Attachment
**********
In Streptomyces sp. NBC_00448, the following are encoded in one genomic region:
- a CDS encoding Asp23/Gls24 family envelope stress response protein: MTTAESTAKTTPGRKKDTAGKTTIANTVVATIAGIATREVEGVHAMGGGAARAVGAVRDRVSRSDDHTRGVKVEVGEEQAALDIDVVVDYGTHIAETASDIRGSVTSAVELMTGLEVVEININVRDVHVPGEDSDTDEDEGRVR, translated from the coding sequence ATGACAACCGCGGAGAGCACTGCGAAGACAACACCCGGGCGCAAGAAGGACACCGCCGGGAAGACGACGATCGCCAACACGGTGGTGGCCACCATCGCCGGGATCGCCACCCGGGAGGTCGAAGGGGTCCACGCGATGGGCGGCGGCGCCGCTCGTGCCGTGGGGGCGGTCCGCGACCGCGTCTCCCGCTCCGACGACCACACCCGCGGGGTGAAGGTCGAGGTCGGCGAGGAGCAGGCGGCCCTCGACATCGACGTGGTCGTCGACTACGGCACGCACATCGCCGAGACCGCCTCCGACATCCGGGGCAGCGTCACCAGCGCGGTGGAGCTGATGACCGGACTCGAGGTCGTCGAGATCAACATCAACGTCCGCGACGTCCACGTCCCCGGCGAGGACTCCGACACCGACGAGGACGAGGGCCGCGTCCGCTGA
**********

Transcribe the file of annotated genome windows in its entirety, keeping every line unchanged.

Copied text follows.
In Streptomyces sp. NBC_00448, the following are encoded in one genomic region:
- a CDS encoding Asp23/Gls24 family envelope stress response protein: MTTAESTAKTTPGRKKDTAGKTTIANTVVATIAGIATREVEGVHAMGGGAARAVGAVRDRVSRSDDHTRGVKVEVGEEQAALDIDVVVDYGTHIAETASDIRGSVTSAVELMTGLEVVEININVRDVHVPGEDSDTDEDEGRVR, translated from the coding sequence ATGACAACCGCGGAGAGCACTGCGAAGACAACACCCGGGCGCAAGAAGGACACCGCCGGGAAGACGACGATCGCCAACACGGTGGTGGCCACCATCGCCGGGATCGCCACCCGGGAGGTCGAAGGGGTCCACGCGATGGGCGGCGGCGCCGCTCGTGCCGTGGGGGCGGTCCGCGACCGCGTCTCCCGCTCCGACGACCACACCCGCGGGGTGAAGGTCGAGGTCGGCGAGGAGCAGGCGGCCCTCGACATCGACGTGGTCGTCGACTACGGCACGCACATCGCCGAGACCGCCTCCGACATCCGGGGCAGCGTCACCAGCGCGGTGGAGCTGATGACCGGACTCGAGGTCGTCGAGATCAACATCAACGTCCGCGACGTCCACGTCCCCGGCGAGGACTCCGACACCGACGAGGACGAGGGCCGCGTCCGCTGA